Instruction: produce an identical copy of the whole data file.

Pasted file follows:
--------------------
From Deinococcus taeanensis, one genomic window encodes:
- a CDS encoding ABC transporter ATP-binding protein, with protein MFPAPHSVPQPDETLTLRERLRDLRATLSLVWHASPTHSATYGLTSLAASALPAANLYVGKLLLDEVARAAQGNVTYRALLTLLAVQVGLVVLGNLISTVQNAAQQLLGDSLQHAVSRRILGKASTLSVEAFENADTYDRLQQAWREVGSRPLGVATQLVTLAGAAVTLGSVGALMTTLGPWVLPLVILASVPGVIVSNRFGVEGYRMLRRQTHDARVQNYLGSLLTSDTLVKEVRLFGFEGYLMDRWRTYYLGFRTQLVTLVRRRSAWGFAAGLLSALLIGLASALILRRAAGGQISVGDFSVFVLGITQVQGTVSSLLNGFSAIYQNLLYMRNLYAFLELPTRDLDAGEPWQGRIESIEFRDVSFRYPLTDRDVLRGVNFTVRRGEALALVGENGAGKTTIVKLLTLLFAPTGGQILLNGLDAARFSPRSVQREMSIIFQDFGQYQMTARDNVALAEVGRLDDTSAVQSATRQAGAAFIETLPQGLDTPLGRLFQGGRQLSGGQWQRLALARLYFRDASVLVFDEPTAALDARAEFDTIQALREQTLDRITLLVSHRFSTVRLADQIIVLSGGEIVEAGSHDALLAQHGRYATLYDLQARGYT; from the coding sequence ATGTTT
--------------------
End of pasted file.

From Deinococcus taeanensis, one genomic window encodes:
- a CDS encoding ABC transporter ATP-binding protein, with protein MFPAPHSVPQPDETLTLRERLRDLRATLSLVWHASPTHSATYGLTSLAASALPAANLYVGKLLLDEVARAAQGNVTYRALLTLLAVQVGLVVLGNLISTVQNAAQQLLGDSLQHAVSRRILGKASTLSVEAFENADTYDRLQQAWREVGSRPLGVATQLVTLAGAAVTLGSVGALMTTLGPWVLPLVILASVPGVIVSNRFGVEGYRMLRRQTHDARVQNYLGSLLTSDTLVKEVRLFGFEGYLMDRWRTYYLGFRTQLVTLVRRRSAWGFAAGLLSALLIGLASALILRRAAGGQISVGDFSVFVLGITQVQGTVSSLLNGFSAIYQNLLYMRNLYAFLELPTRDLDAGEPWQGRIESIEFRDVSFRYPLTDRDVLRGVNFTVRRGEALALVGENGAGKTTIVKLLTLLFAPTGGQILLNGLDAARFSPRSVQREMSIIFQDFGQYQMTARDNVALAEVGRLDDTSAVQSATRQAGAAFIETLPQGLDTPLGRLFQGGRQLSGGQWQRLALARLYFRDASVLVFDEPTAALDARAEFDTIQALREQTLDRITLLVSHRFSTVRLADQIIVLSGGEIVEAGSHDALLAQHGRYATLYDLQARGYT; from the coding sequence ATGTTT